It has taken me two weeks to write this. My vision is blurry. I put drops in my eyes all day and before bed.
If there are grammatical errors or typos – ugh, so be it.
I am waiting on a second pair of lenses with a stronger prescription. Cross your fingers for me.
A few years before Ma’s passing she suffered from macular degeneration due to uncontrolled diabetes. The easiest description for this medical issue is this: Diabetes caused rogue blood vessels to form on the backside of Ma’s eyes. Those rogue blood vessels smothered the “good” blood vessels. The end result was the loss of her vision (in her one good eye). Ma’s vision backstory is that when she was a toddler, and living in a coal camp, a neighborhood boy pumped up the air in a bb gun (no bb loaded) and pointed it at Ma’s face and pulled the trigger, thinking incorrectly: “no bullet, no harm”. Best I can remember, the diagnosis was something along the lines of a displaced retina. Ma could see shadows with that eye but no detail and nothing more. Because of the injury, she had one blue eye and one green eye. As a little person, Alex would take Ma’s face in his hands and say “What colors are your eyes Mawmaw?” With the loss of vision in that eye, it was imperative to maintain the vision in the “good one”. So, when it was suddenly gone, panic ensued.
Now, let me say, there were times I wished I knew the name of the little boy who pulled the trigger. Because “no harm no foul” is bullshit. He pointed a weapon (no matter how less-lethal it was) at a toddler’s face and pulled the trigger. It is a good thing that those were not “my days” as a woman in society. I might have had a talk with a parent or something along those lines. To be fair, I never heard the story from my Grandmother’s perspective or whether she did take on a conversation of that nature.
So, it was 2008 and she lost her “good” vision. We were all in a state of panic. I was living in New York at the time and trying to coordinate major things for her from that distance was difficult, at best. We found what was described as a study at West Virginia University. They were testing various medicines that could be shot into the eyes of diabetics and her glaucoma doctor noted she would be a good recipient of such a new process. She was immediately sent to Morgantown to receive treatment. The conversations I had with her leading up to the treatment were heart wrenching. She struggled with the thought of a needle being put into her eye. I struggled too because, after speaking with the doctor, there was no guarantee that her vision would be restored or, if it was, to what degree it could be brought back. After the procedure we had good reports that the process was a success. She was released, patch on her good eye, to go home and follow-up with her local vision specialist. In the end her vision was restored to (almost) its original clarity. She would not return to reading as habitually as before, but at least she was able to see our faces, skim the newspapers and watch her programs.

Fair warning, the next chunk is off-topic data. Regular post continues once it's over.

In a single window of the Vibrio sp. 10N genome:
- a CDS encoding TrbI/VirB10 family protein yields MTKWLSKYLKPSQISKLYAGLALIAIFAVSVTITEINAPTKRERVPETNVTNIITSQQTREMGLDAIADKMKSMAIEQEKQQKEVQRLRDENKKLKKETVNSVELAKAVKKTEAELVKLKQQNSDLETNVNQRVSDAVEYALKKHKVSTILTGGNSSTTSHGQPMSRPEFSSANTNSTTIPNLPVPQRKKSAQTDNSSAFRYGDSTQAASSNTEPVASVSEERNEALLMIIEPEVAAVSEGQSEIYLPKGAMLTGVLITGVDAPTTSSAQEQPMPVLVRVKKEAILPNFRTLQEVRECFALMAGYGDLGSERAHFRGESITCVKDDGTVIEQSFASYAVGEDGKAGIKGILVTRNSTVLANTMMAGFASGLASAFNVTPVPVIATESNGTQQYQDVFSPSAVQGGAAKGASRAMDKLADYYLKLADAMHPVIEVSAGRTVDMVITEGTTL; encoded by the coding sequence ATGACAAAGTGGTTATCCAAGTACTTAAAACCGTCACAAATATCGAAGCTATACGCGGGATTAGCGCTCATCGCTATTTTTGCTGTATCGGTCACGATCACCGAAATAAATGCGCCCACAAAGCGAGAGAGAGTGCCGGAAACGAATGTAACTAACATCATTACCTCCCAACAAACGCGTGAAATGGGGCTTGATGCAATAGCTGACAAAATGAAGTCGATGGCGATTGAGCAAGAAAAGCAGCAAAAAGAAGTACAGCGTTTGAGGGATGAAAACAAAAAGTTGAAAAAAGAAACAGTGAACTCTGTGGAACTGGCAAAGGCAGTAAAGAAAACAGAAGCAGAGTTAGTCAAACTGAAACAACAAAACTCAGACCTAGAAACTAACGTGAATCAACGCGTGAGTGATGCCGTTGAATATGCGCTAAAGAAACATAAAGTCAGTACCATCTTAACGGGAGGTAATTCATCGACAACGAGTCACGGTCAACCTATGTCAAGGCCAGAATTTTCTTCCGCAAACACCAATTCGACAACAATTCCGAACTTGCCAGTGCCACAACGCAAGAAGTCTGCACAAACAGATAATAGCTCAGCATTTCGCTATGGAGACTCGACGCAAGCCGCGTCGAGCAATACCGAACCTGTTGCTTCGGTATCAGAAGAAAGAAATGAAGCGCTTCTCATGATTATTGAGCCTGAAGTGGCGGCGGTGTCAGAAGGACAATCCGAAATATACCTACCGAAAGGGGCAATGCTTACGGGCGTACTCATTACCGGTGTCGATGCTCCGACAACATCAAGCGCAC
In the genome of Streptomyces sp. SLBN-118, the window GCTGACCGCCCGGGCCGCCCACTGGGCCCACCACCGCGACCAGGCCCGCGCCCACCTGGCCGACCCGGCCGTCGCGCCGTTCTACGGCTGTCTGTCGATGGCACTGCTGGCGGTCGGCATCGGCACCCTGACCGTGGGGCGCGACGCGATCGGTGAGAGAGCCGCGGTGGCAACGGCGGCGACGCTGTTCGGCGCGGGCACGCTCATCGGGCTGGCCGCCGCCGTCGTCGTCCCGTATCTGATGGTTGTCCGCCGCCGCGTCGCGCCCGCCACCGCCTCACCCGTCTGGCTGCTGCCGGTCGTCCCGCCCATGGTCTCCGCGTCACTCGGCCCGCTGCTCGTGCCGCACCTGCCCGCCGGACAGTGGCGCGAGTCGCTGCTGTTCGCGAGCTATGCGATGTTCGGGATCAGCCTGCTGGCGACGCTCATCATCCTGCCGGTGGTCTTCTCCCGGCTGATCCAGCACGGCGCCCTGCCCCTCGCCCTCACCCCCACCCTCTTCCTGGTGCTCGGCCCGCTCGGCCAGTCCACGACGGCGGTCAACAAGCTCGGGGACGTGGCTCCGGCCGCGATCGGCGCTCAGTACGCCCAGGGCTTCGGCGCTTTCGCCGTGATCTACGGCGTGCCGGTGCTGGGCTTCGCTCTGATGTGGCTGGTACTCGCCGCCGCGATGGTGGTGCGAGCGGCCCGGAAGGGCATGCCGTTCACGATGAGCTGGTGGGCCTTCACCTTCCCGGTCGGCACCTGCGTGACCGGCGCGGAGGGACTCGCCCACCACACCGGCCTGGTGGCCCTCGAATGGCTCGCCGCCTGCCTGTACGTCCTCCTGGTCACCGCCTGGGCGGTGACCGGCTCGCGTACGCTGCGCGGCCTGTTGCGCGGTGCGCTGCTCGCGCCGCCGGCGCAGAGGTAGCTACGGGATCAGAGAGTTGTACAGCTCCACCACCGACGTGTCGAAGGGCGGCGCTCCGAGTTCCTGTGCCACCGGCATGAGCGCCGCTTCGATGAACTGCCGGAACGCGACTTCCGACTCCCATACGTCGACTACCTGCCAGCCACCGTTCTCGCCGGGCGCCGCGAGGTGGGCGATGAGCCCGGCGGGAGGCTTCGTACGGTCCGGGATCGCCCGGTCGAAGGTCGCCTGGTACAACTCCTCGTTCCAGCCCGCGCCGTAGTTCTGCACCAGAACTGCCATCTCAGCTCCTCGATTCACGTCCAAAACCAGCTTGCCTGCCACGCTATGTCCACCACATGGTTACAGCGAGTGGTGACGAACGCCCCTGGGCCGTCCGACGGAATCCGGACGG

Recently I have been having trouble with my vision. I am terrified when my vision blurs. We are trying drops multiple times a day and I am currently waiting for a second set of lenses for my new glasses (fingers crossed). When reviewing my vision history, I mentioned to my doctor that Ma had macular degeneration and I always think of that as a worse case scenario. I then told her of Ma’s trip to Morgantown and how she always wondered the outcome of the study she was thought to be a part of. My doctor told me that because of brave people, like Ma, there is now a routine treatment plan for people who have lost vision because of diabetic macular degeneration. It filled me with a sense of pride. Then I thought, I want to know more. So I reached out to WVU to see if they had any information regarding Ma’s case in particular. I received the following reply: